Mary Schwab has always felt passionately about enabling others to learn better and outside of her full-time job, she also tutors elementary school children. She attributes this experience, paired with her UX Academy education and resulting portfolio, as a key reason why she was recruited for her dream job as a UX Researcher at National Geographic Learning.
Before enrolling in UX Academy, Mary was working as a Senior Account Manager at a digital marketing agency. She worked with well known apparel brands, and managed their digital marketing campaigns with a focus on driving new customer acquisition and brand awareness.
“While I enjoyed my digital marketing job, I really craved a new challenge, and a career that I was a bit more excited about. At the time, I was always working for other brands, and at the end of the day, I wasn't really the decision maker. I craved the ability to make something from scratch, and really own it,” says Mary.
Mary knew if she was going to change her career path she wanted it to be more tech-focused, but she also wanted to continue interacting with people one-on-one. UX Design felt like the perfect fit for Mary as she could take her communication, problem solving, data analysis, and project management skills from her years in client services and apply them to a completely new discipline.
Mary’s UX Academy Journey
“I chose Designlab for my UX design education because I could do it all online, while still working and maintaining an income. I was also enticed by the 1:1 mentorship. I felt more comfortable knowing there was an expert I could utilize as a resource, and go to them with any and all questions I had regarding UX design. Also, it was clear that at the end of the course I'd have an extensive portfolio of projects that would allow me to be considered for UX design jobs,” Mary says.
Mary thoroughly enjoyed her time in UX Academy, and she especially loved the Group Critiques every week—so much so that she’s now a Group Crit Facilitator here at Designlab!
“I always knew I would get valuable feedback from my peers in Group Crits, while also working on my presentation skills. It was relieving to know my peers were going through a lot of the same highs and lows that I was. It was also inspiring to see their work, and how they were approaching the design briefs in a different way to me. Now that I'm a Group Crit Facilitator, I get to give back a little of my expertise to current students, and I'm also still constantly learning from them, too!”
Mary continuously looked forward to her weekly mentor sessions in UX Academy, saying, “My mentor, Sarah Harrison, had a background in climate design, so I got to learn a lot about that path and industry, which was an added bonus! Overall, the mentor sessions were invaluable. Sometimes we would talk through job search tactics and interview preparation, while other times we would dig into technical aspects of Figma and how I might use their tools to make my designs and prototypes even better.”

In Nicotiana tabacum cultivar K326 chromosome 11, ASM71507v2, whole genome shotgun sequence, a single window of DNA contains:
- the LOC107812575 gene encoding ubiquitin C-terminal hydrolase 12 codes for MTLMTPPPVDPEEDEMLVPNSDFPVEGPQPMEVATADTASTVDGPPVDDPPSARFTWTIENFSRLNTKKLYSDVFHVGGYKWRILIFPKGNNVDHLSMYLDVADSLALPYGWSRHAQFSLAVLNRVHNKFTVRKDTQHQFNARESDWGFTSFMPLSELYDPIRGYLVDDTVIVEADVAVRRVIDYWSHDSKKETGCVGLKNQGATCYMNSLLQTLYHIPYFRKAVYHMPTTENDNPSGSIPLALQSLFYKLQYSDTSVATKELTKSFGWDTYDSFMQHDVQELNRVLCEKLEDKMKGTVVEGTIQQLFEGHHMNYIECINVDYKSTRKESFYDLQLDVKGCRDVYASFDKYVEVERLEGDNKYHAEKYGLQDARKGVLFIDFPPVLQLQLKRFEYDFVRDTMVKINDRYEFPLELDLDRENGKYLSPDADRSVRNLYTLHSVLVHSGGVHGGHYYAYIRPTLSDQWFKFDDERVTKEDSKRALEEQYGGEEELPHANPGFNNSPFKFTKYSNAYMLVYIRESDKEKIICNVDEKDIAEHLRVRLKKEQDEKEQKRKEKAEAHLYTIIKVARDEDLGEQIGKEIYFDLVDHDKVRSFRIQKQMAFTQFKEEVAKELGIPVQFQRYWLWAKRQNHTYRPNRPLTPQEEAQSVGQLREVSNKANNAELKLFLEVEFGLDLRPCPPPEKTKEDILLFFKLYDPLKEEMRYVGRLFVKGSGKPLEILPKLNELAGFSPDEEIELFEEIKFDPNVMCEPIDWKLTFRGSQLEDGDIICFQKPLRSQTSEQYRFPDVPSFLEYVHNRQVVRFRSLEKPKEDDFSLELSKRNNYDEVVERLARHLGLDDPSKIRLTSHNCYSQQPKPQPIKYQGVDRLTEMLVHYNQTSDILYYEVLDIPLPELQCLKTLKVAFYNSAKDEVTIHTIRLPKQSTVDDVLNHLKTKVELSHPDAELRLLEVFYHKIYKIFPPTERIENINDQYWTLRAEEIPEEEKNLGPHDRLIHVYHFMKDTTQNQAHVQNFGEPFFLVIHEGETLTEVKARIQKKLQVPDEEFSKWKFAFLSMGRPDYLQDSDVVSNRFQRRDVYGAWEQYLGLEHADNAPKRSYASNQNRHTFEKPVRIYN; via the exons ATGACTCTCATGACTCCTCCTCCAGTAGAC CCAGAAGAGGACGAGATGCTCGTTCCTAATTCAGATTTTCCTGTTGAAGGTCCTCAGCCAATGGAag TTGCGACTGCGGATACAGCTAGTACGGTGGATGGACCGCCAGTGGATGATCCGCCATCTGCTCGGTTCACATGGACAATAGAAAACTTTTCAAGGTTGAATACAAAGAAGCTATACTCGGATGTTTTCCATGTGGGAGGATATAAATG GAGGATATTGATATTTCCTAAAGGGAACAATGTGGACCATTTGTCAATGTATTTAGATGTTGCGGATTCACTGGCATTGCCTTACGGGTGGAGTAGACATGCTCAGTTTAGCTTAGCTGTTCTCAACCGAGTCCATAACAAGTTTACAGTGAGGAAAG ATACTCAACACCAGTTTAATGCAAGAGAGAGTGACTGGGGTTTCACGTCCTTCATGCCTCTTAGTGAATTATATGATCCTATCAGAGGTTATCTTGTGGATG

For Mary's 2nd capstone project in UX Academy (seen above) she added a feature to Amazon Prime Now to allow users to communicate their grocery packaging preferences, which allows users mirror their in-store packaging preferences. "This would help to eliminate the amount of plastic bags used to package their order, because users could communicate their preferences at the individual item level (for example, they could let Amazon know that they do or do not want their produce in plastic bags)."
For her 3rd capstone project (seen above) she prototyped an app balled "Bikeway". Mary says, "As a cyclist in Chicago, I often use Google Maps to obtain directions and it usually directs me on the route with the most bike lanes. Unfortunately, what Google Maps doesn’t tell me is anything about current road conditions. It is very frustrating to cycle down a street that is covered in potholes, or having to suddenly reroute because a street is closed for construction. These frustrations led me to an idea. Cyclists are constantly seeing and experiencing adverse road conditions. What if there was a quick way for cyclists to alert each other of current road hazards and conditions? Might this create a safer cycling environment, and a more close knit community, which would ultimately encourage more people to use a bicycle for transportation?"
Now that Mary has graduated the program and landed an amazing job, she has some advice for incoming, current, and graduating UX Academy students:
- Get comfortable with the feeling of not always having the right answer (or even ANY answer). There will always be something new to learn, so be prepared to become a lifelong UX student—nobody knows it all!
- Remember that UX design is super collaborative, so don't be afraid to lean on your peers or coworkers for feedback and advice. No designer should work in a silo!
- Sometimes when you're stuck, or frustrated, the best option is to step away for a while and come back to your work. Fresh air or rest often does wonders!